1 out of 3 people found the following review useful:
Brett, Hardwicke, and good locations, 9 September 2010

A solid interpretation of THOTB done for the superb Granada series. The foremost reasons to watch this are: Jeremy Brett, surely the definitive Holmes of his generation; Edward Hardwicke's wonderful interpretation of Dr. Watson (you can actually believe him as a doctor, unlike most portrayals of Watson as Moronic Sidekick, getting his foot stuck in a mop bucket), and some good location shooting on the moors, so the whole thing doesn't feel studio-bound. That alone ranks it level with the Rathbone version. But there's not much else to get excited about, which is a shame. The script suffers from unnecessary monkeying, the supporting cast is fairly bland, with the exception of Kristoffer Tabori, who makes a likable Sir Henry Baskerville, and is a good scene partner with Edward Hardwicke through the middle section of the film. The hound in this one is pretty lame; by now special effects should have been better. They saved money by not recreating the Sir Hugo legend and by changing the novel's ending, removing Lestrade's eleventh hour appearance and substituting Dr. Mortimer. I'd forgive that if they had spent the money on the hound, but it's basically no different than in the 1939 and 1959 versions, just a big dog, except that it glows in the dark via some kind of post-production green Ghostbusters effect in two shots, then it doesn't glow for two or three shots, then it's back to glowing in two shots. All this is during the attack on Sir Henry, so it doesn't exactly work. Still and all, it has Jeremy Brett in it, and that makes it worth a look.

2 out of 2 people found the following review useful:
Holmes Gets Hammered, 9 September 2010

Two great things that go great together: Sherlock Holmes and Hammer Films! This is the first Holmes film shot in color, and it has a lot to offer. First of all, Peter Cushing is a remarkably good Holmes and quite faithful to the Conan Doyle conception of the character. He was a huge fan of the original stories and knew them quite well; it certainly translates onto the screen. Equally important, Andre Morrell does a superb turn as Dr. Watson, probably the most faithful and accurate portrayal of the doctor up to this point. The supporting cast is peopled with various Hammer stalwarts, foremost among them none other than Christopher Lee as Sir Henry. There are a few changes made to fit the novel into the Hammer style of horror a bit more closely (Sir Henry is menaced by a tarantula!), but they don't detract from the overall effectiveness. The Hound looks suitably menacing, fitted with a demonic dog mask to increase the spookiness, Cushing has a fun scene flinging a dagger into a table top while interrogating a suspect, and, to their undying credit, the filmmakers mount a ripping re-enactment of the events that began the legend. In most productions of the THOTB, this is omitted entirely or scanted. Not so here, and David Oxley is a most unnerving Sir Hugo. You can see why the neighbors thought he was possessed. Recommended.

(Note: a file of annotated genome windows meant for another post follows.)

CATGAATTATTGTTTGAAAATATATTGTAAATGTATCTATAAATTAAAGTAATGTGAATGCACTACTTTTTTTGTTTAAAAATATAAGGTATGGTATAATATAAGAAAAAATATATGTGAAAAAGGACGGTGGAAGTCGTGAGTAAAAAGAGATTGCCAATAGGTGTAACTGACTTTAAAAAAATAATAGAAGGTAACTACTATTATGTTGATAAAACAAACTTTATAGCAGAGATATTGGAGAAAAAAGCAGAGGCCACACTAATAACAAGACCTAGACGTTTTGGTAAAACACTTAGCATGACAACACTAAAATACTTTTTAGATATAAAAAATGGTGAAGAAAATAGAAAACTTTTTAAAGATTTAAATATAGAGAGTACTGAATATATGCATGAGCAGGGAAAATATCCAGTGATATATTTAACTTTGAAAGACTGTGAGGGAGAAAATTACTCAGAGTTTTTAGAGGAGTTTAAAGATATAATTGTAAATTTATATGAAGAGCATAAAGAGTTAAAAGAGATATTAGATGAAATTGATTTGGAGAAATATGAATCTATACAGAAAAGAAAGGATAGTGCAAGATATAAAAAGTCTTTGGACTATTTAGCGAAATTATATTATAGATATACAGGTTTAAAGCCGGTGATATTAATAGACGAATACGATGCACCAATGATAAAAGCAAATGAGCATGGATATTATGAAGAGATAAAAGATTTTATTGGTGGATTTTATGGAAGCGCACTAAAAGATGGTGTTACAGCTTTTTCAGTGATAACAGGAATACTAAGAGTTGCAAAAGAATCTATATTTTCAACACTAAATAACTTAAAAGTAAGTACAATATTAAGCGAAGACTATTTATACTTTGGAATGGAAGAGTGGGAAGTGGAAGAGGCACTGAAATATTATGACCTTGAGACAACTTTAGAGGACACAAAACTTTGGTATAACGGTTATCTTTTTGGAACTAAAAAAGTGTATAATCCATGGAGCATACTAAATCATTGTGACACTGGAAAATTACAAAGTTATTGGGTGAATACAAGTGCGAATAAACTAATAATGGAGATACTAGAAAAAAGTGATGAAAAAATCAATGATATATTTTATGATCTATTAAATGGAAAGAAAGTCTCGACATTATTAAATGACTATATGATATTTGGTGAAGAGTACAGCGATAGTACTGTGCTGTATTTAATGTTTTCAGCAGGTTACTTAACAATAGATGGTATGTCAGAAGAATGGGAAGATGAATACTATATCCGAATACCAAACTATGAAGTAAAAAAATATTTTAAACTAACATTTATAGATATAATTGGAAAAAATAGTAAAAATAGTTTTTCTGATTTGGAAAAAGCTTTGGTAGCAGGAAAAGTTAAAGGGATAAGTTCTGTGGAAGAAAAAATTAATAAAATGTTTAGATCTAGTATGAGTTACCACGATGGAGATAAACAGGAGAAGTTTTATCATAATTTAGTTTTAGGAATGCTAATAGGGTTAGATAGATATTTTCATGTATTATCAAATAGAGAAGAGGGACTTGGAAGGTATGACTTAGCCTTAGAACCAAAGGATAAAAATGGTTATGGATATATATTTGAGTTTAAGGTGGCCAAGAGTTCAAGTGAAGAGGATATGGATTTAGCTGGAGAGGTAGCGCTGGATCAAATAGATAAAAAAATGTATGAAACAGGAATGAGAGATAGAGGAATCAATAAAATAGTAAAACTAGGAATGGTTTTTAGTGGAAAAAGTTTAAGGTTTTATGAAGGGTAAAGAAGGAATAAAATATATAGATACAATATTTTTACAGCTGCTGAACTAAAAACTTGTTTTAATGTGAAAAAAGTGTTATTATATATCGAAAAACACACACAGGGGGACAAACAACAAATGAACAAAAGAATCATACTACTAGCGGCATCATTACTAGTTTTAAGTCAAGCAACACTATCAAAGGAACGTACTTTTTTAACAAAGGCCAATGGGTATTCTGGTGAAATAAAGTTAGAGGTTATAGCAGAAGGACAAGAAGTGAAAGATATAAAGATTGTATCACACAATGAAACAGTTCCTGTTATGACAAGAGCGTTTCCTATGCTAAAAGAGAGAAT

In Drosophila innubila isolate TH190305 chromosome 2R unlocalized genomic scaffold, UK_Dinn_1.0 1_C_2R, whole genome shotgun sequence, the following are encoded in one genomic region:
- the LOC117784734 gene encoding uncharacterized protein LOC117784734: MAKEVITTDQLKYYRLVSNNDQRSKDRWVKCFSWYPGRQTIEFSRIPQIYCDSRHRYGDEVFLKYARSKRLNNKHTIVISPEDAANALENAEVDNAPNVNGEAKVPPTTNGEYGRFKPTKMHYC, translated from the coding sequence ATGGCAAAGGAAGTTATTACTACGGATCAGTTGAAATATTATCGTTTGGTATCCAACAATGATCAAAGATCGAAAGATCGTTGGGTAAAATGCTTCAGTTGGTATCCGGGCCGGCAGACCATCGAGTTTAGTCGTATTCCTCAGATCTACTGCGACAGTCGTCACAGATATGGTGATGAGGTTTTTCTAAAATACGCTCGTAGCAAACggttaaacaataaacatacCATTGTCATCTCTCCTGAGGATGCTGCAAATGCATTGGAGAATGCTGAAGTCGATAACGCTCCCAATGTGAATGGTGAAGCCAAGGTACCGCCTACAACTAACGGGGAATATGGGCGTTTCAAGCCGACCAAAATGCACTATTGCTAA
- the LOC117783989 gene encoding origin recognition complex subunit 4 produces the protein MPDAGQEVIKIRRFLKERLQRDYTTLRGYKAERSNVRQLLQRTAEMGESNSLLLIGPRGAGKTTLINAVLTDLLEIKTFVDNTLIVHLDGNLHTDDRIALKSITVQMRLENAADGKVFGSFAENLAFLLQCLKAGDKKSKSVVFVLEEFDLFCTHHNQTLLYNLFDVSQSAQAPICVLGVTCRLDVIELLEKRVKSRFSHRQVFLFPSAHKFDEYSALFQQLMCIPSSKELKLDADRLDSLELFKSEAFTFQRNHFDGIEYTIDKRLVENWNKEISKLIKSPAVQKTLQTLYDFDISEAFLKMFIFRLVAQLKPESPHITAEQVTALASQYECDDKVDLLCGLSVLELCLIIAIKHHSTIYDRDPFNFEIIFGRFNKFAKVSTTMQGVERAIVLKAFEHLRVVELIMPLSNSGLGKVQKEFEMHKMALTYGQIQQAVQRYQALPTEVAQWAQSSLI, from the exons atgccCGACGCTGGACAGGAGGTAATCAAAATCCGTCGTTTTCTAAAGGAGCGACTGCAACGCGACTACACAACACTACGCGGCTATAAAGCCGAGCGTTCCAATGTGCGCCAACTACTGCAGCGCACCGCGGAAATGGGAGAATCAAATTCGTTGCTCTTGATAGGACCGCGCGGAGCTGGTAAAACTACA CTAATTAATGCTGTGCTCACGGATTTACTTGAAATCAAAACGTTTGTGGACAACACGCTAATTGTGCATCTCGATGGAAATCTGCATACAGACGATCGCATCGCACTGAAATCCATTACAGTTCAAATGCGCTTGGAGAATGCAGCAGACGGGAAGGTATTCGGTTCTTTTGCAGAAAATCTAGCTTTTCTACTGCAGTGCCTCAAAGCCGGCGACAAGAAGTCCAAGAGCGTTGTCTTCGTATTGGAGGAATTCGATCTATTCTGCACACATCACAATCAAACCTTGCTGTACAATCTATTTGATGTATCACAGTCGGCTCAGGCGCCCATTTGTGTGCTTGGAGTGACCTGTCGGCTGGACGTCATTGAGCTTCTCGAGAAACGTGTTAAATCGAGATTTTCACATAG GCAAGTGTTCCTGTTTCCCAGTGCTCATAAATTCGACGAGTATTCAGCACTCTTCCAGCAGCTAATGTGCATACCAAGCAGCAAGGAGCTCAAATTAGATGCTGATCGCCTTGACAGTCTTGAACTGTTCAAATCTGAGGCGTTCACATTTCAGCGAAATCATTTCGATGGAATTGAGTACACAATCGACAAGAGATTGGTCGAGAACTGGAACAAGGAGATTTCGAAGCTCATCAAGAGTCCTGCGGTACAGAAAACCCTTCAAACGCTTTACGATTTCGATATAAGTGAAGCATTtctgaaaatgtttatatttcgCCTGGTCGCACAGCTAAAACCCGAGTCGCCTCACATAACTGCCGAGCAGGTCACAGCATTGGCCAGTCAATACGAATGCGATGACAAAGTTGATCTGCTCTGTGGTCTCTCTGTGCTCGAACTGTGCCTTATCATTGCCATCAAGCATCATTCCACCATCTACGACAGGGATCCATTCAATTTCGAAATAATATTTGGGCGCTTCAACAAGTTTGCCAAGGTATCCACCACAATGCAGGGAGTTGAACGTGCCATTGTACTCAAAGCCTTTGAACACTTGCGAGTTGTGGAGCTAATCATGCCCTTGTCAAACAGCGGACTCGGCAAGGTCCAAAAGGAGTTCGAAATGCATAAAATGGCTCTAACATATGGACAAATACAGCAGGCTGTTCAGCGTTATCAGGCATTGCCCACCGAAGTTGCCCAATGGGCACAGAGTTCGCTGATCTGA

A worthy effort, 9 September 2010

If ever an actor was born to play a role, surely it was Basil Rathbone as Sherlock Holmes. His physical appearance was spot on, he had a phenomenal speaking voice, and if the producers had ever gone there, an exploration of Holmes' skills as a swordsman would certainly have been safe in his hands. The problem with most of this series is that the support isn't there for him. Nigel Bruce plays Watson as less of a dolt here than he did in subsequent installments, but still plays him as a dolt. Sidney Lanfield's direction moves the story along briskly, the B&W cinematography is gorgeous, and Chief does an excellent job in the title role. The plot of the novel is followed fairly closely, and on the whole, this is a winner, though not definitive by any means.

2 out of 5 people found the following review useful:
Capital, Watson, capital!, 27 December 2009

*** This review may contain spoilers ***